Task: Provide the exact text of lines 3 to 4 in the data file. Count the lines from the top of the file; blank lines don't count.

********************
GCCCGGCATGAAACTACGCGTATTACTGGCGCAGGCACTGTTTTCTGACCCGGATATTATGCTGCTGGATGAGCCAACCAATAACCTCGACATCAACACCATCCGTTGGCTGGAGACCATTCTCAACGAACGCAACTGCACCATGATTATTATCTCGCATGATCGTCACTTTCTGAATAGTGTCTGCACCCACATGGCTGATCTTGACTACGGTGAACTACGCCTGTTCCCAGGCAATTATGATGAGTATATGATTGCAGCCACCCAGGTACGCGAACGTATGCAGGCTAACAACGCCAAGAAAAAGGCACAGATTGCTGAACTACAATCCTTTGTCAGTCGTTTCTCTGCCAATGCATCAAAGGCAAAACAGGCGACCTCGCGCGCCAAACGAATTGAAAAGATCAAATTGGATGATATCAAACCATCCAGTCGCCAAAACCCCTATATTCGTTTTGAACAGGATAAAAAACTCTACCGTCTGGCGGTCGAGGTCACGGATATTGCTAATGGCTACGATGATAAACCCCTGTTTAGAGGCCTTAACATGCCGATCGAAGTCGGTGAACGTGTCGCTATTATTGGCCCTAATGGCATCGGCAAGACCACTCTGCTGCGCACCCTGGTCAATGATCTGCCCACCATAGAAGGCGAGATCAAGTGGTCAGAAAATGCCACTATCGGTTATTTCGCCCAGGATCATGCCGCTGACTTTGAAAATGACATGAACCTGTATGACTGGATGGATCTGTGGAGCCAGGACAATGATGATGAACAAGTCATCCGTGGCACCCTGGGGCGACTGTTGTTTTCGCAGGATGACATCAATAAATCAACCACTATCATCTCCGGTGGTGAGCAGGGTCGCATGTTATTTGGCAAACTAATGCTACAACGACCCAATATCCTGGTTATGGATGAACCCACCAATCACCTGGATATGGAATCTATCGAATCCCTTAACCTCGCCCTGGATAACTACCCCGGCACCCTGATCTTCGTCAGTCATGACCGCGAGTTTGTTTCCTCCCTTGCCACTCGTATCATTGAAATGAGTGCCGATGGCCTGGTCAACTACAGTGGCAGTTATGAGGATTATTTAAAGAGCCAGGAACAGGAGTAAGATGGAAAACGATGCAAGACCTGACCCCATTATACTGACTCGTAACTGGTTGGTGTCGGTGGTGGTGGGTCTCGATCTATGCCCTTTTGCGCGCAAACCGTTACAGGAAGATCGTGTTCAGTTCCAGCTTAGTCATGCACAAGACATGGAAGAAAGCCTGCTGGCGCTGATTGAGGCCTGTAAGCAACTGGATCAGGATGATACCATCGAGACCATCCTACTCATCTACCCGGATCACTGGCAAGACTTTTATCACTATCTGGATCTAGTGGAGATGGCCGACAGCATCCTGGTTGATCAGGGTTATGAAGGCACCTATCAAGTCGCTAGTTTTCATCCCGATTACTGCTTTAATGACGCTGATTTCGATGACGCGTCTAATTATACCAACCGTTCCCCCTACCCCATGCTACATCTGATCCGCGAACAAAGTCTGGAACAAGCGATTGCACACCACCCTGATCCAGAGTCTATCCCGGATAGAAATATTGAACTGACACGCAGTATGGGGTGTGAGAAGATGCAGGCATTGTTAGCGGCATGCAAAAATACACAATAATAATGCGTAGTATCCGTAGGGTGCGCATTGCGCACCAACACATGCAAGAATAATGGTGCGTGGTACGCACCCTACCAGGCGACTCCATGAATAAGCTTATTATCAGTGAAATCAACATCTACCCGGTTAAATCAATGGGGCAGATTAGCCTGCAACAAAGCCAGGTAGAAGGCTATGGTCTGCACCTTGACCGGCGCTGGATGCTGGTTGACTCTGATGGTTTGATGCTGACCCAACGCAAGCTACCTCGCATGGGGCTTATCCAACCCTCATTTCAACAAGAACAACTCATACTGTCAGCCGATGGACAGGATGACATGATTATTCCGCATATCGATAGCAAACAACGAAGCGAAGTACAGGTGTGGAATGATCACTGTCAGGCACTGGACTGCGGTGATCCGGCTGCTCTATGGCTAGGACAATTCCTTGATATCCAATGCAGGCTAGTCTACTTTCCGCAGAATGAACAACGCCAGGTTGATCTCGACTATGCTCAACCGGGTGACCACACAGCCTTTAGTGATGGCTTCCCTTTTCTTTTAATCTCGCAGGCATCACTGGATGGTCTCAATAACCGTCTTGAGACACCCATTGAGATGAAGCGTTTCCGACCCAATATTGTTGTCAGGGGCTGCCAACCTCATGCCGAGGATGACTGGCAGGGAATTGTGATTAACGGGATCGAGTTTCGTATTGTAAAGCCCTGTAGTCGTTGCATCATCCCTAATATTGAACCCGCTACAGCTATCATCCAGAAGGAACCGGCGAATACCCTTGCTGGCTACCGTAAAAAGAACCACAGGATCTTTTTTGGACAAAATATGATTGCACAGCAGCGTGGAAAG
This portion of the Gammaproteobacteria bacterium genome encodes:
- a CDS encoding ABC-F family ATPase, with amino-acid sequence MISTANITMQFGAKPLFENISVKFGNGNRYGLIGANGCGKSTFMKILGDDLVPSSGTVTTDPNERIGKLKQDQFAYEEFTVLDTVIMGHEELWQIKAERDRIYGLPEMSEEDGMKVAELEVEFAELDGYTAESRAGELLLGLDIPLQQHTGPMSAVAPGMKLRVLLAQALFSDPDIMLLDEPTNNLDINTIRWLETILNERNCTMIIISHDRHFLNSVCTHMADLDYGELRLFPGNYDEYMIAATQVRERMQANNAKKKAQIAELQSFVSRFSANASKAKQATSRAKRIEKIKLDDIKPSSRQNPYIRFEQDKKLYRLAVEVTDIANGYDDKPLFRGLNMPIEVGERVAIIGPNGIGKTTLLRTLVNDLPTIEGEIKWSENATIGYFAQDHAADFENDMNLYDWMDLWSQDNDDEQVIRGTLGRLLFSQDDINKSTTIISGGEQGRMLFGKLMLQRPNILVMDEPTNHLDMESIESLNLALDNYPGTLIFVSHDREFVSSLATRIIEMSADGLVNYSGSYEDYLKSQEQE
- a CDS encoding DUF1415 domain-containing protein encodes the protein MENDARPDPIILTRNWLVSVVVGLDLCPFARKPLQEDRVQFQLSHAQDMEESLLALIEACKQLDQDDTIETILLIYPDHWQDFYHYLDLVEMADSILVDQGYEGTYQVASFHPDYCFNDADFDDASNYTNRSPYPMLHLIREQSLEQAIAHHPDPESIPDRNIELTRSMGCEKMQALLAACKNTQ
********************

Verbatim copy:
- a CDS encoding ABC-F family ATPase, with amino-acid sequence MISTANITMQFGAKPLFENISVKFGNGNRYGLIGANGCGKSTFMKILGDDLVPSSGTVTTDPNERIGKLKQDQFAYEEFTVLDTVIMGHEELWQIKAERDRIYGLPEMSEEDGMKVAELEVEFAELDGYTAESRAGELLLGLDIPLQQHTGPMSAVAPGMKLRVLLAQALFSDPDIMLLDEPTNNLDINTIRWLETILNERNCTMIIISHDRHFLNSVCTHMADLDYGELRLFPGNYDEYMIAATQVRERMQANNAKKKAQIAELQSFVSRFSANASKAKQATSRAKRIEKIKLDDIKPSSRQNPYIRFEQDKKLYRLAVEVTDIANGYDDKPLFRGLNMPIEVGERVAIIGPNGIGKTTLLRTLVNDLPTIEGEIKWSENATIGYFAQDHAADFENDMNLYDWMDLWSQDNDDEQVIRGTLGRLLFSQDDINKSTTIISGGEQGRMLFGKLMLQRPNILVMDEPTNHLDMESIESLNLALDNYPGTLIFVSHDREFVSSLATRIIEMSADGLVNYSGSYEDYLKSQEQE
- a CDS encoding DUF1415 domain-containing protein encodes the protein MENDARPDPIILTRNWLVSVVVGLDLCPFARKPLQEDRVQFQLSHAQDMEESLLALIEACKQLDQDDTIETILLIYPDHWQDFYHYLDLVEMADSILVDQGYEGTYQVASFHPDYCFNDADFDDASNYTNRSPYPMLHLIREQSLEQAIAHHPDPESIPDRNIELTRSMGCEKMQALLAACKNTQ